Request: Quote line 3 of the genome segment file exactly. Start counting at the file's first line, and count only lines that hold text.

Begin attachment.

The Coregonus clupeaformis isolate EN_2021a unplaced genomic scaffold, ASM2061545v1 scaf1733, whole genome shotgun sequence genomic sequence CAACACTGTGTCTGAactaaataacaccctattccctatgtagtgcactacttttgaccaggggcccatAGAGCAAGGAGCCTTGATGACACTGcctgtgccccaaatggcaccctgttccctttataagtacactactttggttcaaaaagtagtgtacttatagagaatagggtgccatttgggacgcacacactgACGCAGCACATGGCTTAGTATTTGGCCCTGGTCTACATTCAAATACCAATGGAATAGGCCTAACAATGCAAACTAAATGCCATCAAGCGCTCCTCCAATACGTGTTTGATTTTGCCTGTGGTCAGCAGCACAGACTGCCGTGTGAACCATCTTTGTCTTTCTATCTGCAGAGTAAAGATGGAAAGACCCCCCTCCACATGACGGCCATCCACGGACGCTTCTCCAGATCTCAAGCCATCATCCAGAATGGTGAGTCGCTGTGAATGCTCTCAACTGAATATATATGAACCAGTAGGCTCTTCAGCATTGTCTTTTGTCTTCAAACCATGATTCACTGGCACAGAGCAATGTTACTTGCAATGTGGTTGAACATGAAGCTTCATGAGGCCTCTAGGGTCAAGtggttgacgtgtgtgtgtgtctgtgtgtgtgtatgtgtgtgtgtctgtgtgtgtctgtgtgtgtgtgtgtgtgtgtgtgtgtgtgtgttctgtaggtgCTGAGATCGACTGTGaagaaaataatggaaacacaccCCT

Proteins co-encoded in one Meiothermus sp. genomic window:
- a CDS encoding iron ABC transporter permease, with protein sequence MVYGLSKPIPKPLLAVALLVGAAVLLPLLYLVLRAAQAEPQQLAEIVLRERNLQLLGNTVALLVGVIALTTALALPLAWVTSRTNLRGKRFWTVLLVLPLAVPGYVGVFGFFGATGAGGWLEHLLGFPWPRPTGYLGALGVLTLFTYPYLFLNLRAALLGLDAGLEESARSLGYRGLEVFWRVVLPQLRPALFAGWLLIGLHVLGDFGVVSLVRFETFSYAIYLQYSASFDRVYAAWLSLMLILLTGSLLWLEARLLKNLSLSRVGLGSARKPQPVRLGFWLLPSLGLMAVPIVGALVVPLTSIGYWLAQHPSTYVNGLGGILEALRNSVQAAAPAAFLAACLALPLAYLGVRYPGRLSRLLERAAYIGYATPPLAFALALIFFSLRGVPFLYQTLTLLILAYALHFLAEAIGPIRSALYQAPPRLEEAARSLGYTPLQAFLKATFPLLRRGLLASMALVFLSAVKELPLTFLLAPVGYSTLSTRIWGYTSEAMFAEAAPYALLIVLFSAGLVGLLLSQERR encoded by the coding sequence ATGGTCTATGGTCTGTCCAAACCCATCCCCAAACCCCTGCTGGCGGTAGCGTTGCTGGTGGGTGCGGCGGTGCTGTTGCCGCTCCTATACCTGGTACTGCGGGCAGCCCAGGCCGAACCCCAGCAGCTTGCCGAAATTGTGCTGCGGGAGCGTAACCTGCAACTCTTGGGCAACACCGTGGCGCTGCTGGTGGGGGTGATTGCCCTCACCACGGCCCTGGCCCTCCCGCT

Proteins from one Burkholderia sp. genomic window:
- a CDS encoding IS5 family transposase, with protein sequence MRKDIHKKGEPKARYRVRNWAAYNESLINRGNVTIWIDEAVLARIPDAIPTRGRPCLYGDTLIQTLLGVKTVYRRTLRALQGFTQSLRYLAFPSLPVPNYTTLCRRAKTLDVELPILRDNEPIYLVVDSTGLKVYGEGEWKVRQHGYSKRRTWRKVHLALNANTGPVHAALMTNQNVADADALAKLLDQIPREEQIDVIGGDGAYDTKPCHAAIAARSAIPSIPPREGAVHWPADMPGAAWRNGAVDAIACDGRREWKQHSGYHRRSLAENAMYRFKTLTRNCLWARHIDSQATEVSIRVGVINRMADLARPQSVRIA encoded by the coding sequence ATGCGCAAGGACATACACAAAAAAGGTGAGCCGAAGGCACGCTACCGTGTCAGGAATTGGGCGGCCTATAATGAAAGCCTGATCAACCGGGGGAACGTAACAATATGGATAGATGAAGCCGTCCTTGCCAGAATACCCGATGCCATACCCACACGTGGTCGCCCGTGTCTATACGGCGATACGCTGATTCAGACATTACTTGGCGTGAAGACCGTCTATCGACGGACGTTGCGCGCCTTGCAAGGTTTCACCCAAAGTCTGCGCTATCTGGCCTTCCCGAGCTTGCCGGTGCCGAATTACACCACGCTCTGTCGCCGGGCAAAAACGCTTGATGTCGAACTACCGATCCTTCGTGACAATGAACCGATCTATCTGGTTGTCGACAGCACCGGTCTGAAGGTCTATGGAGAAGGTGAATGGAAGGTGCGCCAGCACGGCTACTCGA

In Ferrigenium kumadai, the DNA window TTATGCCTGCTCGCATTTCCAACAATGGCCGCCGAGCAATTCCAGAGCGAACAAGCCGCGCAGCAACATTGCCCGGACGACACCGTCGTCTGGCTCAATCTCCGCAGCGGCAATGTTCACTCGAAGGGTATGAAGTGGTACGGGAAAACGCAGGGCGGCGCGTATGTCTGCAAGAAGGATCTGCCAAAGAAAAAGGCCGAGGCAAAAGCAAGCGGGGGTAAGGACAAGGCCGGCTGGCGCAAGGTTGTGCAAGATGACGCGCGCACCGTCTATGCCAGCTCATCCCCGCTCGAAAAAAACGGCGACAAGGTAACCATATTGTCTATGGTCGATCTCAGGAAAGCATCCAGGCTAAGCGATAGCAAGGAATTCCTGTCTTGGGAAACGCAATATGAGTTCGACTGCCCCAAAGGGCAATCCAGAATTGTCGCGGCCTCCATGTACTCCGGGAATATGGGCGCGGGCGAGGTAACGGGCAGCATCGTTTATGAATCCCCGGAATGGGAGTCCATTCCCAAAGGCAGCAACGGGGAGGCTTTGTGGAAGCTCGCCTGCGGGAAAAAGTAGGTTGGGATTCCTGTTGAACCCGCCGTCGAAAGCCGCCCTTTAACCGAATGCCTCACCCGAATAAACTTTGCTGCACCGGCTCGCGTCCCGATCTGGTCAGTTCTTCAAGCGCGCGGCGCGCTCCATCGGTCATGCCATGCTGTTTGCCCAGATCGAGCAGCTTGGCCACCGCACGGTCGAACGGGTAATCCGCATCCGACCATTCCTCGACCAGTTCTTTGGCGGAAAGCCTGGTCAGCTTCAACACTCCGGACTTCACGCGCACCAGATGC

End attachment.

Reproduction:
- a CDS encoding iron ABC transporter permease, with protein sequence MVYGLSKPIPKPLLAVALLVGAAVLLPLLYLVLRAAQAEPQQLAEIVLRERNLQLLGNTVALLVGVIALTTALALPLAWVTSRTNLRGKRFWTVLLVLPLAVPGYVGVFGFFGATGAGGWLEHLLGFPWPRPTGYLGALGVLTLFTYPYLFLNLRAALLGLDAGLEESARSLGYRGLEVFWRVVLPQLRPALFAGWLLIGLHVLGDFGVVSLVRFETFSYAIYLQYSASFDRVYAAWLSLMLILLTGSLLWLEARLLKNLSLSRVGLGSARKPQPVRLGFWLLPSLGLMAVPIVGALVVPLTSIGYWLAQHPSTYVNGLGGILEALRNSVQAAAPAAFLAACLALPLAYLGVRYPGRLSRLLERAAYIGYATPPLAFALALIFFSLRGVPFLYQTLTLLILAYALHFLAEAIGPIRSALYQAPPRLEEAARSLGYTPLQAFLKATFPLLRRGLLASMALVFLSAVKELPLTFLLAPVGYSTLSTRIWGYTSEAMFAEAAPYALLIVLFSAGLVGLLLSQERR encoded by the coding sequence ATGGTCTATGGTCTGTCCAAACCCATCCCCAAACCCCTGCTGGCGGTAGCGTTGCTGGTGGGTGCGGCGGTGCTGTTGCCGCTCCTATACCTGGTACTGCGGGCAGCCCAGGCCGAACCCCAGCAGCTTGCCGAAATTGTGCTGCGGGAGCGTAACCTGCAACTCTTGGGCAACACCGTGGCGCTGCTGGTGGGGGTGATTGCCCTCACCACGGCCCTGGCCCTCCCGCT